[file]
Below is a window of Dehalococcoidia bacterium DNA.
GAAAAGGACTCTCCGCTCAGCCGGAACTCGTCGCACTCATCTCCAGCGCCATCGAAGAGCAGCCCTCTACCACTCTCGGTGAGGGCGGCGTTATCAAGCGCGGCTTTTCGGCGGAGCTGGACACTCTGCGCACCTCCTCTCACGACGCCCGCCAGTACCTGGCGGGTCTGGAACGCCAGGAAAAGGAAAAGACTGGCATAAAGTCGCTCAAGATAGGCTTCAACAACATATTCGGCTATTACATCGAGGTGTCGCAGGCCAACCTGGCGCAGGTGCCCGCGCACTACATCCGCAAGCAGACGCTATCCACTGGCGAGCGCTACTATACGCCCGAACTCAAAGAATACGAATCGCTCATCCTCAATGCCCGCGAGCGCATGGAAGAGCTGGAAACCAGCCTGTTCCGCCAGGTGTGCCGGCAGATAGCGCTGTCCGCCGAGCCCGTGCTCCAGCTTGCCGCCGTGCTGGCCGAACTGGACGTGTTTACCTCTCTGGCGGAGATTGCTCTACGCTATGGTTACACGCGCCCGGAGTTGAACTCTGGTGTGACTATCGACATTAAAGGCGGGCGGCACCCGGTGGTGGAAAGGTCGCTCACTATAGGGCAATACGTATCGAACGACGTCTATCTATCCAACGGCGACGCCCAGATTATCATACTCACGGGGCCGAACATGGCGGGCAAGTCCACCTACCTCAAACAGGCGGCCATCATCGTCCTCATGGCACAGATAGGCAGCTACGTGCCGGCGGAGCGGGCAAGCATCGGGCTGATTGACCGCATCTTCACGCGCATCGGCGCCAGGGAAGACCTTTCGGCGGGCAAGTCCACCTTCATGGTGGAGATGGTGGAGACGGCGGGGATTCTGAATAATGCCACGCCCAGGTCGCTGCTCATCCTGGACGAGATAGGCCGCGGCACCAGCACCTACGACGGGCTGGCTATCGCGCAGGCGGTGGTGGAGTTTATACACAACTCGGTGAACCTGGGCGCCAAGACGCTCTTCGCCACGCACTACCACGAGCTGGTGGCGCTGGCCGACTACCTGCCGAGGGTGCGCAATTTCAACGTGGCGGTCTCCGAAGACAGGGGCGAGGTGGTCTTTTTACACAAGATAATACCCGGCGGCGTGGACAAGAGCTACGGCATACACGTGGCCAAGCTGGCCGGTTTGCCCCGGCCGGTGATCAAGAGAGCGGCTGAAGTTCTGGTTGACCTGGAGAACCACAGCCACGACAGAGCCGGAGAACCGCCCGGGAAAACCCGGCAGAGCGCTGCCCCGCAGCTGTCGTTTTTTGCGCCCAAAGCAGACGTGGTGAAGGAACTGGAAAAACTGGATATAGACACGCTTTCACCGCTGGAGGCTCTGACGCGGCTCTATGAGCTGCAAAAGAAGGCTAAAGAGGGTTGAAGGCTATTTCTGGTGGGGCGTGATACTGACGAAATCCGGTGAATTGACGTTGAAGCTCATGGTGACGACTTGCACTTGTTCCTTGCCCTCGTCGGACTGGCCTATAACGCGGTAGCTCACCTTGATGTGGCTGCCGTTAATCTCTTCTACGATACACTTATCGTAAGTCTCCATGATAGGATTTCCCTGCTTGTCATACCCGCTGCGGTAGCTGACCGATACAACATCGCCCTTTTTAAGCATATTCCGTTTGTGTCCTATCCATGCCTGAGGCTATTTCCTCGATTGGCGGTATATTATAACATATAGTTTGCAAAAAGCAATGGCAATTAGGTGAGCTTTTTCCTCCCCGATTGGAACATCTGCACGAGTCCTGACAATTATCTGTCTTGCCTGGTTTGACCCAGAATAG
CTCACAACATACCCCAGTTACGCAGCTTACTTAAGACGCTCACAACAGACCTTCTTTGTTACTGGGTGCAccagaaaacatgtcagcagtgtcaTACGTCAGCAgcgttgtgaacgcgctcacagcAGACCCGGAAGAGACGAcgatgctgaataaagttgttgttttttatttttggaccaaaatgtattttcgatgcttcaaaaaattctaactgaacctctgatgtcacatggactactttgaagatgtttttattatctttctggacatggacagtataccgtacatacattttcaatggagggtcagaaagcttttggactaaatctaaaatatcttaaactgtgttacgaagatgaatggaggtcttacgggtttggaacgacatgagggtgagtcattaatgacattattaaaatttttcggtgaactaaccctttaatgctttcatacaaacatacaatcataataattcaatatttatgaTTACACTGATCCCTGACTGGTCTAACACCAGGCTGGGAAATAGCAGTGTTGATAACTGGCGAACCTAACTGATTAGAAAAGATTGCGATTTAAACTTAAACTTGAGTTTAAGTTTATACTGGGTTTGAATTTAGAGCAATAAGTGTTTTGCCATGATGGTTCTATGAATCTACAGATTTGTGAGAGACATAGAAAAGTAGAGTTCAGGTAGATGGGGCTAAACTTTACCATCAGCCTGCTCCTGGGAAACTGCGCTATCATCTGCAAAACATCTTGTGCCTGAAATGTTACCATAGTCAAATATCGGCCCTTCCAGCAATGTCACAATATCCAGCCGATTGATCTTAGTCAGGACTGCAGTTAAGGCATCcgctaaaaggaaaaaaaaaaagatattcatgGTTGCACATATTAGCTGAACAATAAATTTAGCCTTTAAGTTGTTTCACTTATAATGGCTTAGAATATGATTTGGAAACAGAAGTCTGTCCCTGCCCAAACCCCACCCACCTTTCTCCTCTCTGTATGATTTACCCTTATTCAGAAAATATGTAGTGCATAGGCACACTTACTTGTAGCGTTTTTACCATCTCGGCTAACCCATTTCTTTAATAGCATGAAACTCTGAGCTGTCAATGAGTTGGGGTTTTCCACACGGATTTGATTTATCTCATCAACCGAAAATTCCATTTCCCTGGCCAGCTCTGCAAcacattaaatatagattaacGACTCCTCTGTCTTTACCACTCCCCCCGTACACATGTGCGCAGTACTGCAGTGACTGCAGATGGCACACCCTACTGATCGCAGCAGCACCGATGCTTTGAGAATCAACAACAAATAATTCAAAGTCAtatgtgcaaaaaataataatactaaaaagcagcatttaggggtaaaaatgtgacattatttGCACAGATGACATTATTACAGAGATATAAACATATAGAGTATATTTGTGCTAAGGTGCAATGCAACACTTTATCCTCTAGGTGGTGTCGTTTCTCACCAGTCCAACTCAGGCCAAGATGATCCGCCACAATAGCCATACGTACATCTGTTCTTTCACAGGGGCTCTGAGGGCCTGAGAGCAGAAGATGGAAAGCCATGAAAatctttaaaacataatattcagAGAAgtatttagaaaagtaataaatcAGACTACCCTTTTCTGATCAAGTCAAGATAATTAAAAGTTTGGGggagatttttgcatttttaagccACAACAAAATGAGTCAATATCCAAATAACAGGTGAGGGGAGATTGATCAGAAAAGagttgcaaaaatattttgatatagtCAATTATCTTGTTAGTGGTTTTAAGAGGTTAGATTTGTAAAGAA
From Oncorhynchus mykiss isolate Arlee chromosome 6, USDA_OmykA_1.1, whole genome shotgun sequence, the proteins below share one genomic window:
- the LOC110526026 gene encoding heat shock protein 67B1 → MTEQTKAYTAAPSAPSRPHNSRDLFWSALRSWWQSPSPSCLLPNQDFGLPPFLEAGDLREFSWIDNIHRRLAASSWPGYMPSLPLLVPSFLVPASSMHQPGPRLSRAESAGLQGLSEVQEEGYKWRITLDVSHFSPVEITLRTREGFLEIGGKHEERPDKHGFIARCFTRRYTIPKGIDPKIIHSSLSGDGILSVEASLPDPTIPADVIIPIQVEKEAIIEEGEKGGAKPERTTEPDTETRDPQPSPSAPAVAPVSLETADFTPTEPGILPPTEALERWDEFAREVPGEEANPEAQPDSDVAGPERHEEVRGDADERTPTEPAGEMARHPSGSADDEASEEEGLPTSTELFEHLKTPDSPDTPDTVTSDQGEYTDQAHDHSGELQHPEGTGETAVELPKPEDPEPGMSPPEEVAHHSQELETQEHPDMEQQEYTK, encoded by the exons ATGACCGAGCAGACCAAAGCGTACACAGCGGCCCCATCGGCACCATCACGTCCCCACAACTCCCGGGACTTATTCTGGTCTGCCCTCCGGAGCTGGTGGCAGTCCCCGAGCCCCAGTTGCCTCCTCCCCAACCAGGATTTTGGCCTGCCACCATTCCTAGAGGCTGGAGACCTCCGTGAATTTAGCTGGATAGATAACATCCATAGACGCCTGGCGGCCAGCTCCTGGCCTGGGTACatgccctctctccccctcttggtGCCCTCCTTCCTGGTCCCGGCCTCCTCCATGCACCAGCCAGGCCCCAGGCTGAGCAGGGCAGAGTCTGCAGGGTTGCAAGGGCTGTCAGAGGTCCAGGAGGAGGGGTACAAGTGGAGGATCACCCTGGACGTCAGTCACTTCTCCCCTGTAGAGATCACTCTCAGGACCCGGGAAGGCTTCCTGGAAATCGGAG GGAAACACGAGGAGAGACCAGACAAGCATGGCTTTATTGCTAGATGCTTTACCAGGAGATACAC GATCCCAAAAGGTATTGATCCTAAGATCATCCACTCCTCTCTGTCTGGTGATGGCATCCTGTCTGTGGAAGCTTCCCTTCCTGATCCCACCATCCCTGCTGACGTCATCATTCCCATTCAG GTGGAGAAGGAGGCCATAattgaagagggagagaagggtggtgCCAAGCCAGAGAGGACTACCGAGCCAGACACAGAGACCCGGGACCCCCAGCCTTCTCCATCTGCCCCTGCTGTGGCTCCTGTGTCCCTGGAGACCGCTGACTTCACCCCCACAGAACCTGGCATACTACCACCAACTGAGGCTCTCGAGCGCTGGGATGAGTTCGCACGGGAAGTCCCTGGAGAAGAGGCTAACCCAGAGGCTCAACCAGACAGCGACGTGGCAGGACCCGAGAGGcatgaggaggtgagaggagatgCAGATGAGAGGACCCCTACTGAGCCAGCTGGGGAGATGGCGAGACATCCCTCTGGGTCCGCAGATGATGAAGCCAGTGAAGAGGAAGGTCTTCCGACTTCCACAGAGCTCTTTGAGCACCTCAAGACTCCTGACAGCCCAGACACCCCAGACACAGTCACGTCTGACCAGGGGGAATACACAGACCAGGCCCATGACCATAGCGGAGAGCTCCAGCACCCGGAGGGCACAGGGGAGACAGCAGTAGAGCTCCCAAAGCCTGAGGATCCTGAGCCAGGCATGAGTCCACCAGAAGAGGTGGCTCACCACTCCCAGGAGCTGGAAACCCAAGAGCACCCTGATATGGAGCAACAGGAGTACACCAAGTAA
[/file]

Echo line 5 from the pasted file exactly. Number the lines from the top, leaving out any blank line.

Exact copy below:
- the LOC110526026 gene encoding heat shock protein 67B1 → MTEQTKAYTAAPSAPSRPHNSRDLFWSALRSWWQSPSPSCLLPNQDFGLPPFLEAGDLREFSWIDNIHRRLAASSWPGYMPSLPLLVPSFLVPASSMHQPGPRLSRAESAGLQGLSEVQEEGYKWRITLDVSHFSPVEITLRTREGFLEIGGKHEERPDKHGFIARCFTRRYTIPKGIDPKIIHSSLSGDGILSVEASLPDPTIPADVIIPIQVEKEAIIEEGEKGGAKPERTTEPDTETRDPQPSPSAPAVAPVSLETADFTPTEPGILPPTEALERWDEFAREVPGEEANPEAQPDSDVAGPERHEEVRGDADERTPTEPAGEMARHPSGSADDEASEEEGLPTSTELFEHLKTPDSPDTPDTVTSDQGEYTDQAHDHSGELQHPEGTGETAVELPKPEDPEPGMSPPEEVAHHSQELETQEHPDMEQQEYTK, encoded by the exons ATGACCGAGCAGACCAAAGCGTACACAGCGGCCCCATCGGCACCATCACGTCCCCACAACTCCCGGGACTTATTCTGGTCTGCCCTCCGGAGCTGGTGGCAGTCCCCGAGCCCCAGTTGCCTCCTCCCCAACCAGGATTTTGGCCTGCCACCATTCCTAGAGGCTGGAGACCTCCGTGAATTTAGCTGGATAGATAACATCCATAGACGCCTGGCGGCCAGCTCCTGGCCTGGGTACatgccctctctccccctcttggtGCCCTCCTTCCTGGTCCCGGCCTCCTCCATGCACCAGCCAGGCCCCAGGCTGAGCAGGGCAGAGTCTGCAGGGTTGCAAGGGCTGTCAGAGGTCCAGGAGGAGGGGTACAAGTGGAGGATCACCCTGGACGTCAGTCACTTCTCCCCTGTAGAGATCACTCTCAGGACCCGGGAAGGCTTCCTGGAAATCGGAG GGAAACACGAGGAGAGACCAGACAAGCATGGCTTTATTGCTAGATGCTTTACCAGGAGATACAC GATCCCAAAAGGTATTGATCCTAAGATCATCCACTCCTCTCTGTCTGGTGATGGCATCCTGTCTGTGGAAGCTTCCCTTCCTGATCCCACCATCCCTGCTGACGTCATCATTCCCATTCAG GTGGAGAAGGAGGCCATAattgaagagggagagaagggtggtgCCAAGCCAGAGAGGACTACCGAGCCAGACACAGAGACCCGGGACCCCCAGCCTTCTCCATCTGCCCCTGCTGTGGCTCCTGTGTCCCTGGAGACCGCTGACTTCACCCCCACAGAACCTGGCATACTACCACCAACTGAGGCTCTCGAGCGCTGGGATGAGTTCGCACGGGAAGTCCCTGGAGAAGAGGCTAACCCAGAGGCTCAACCAGACAGCGACGTGGCAGGACCCGAGAGGcatgaggaggtgagaggagatgCAGATGAGAGGACCCCTACTGAGCCAGCTGGGGAGATGGCGAGACATCCCTCTGGGTCCGCAGATGATGAAGCCAGTGAAGAGGAAGGTCTTCCGACTTCCACAGAGCTCTTTGAGCACCTCAAGACTCCTGACAGCCCAGACACCCCAGACACAGTCACGTCTGACCAGGGGGAATACACAGACCAGGCCCATGACCATAGCGGAGAGCTCCAGCACCCGGAGGGCACAGGGGAGACAGCAGTAGAGCTCCCAAAGCCTGAGGATCCTGAGCCAGGCATGAGTCCACCAGAAGAGGTGGCTCACCACTCCCAGGAGCTGGAAACCCAAGAGCACCCTGATATGGAGCAACAGGAGTACACCAAGTAA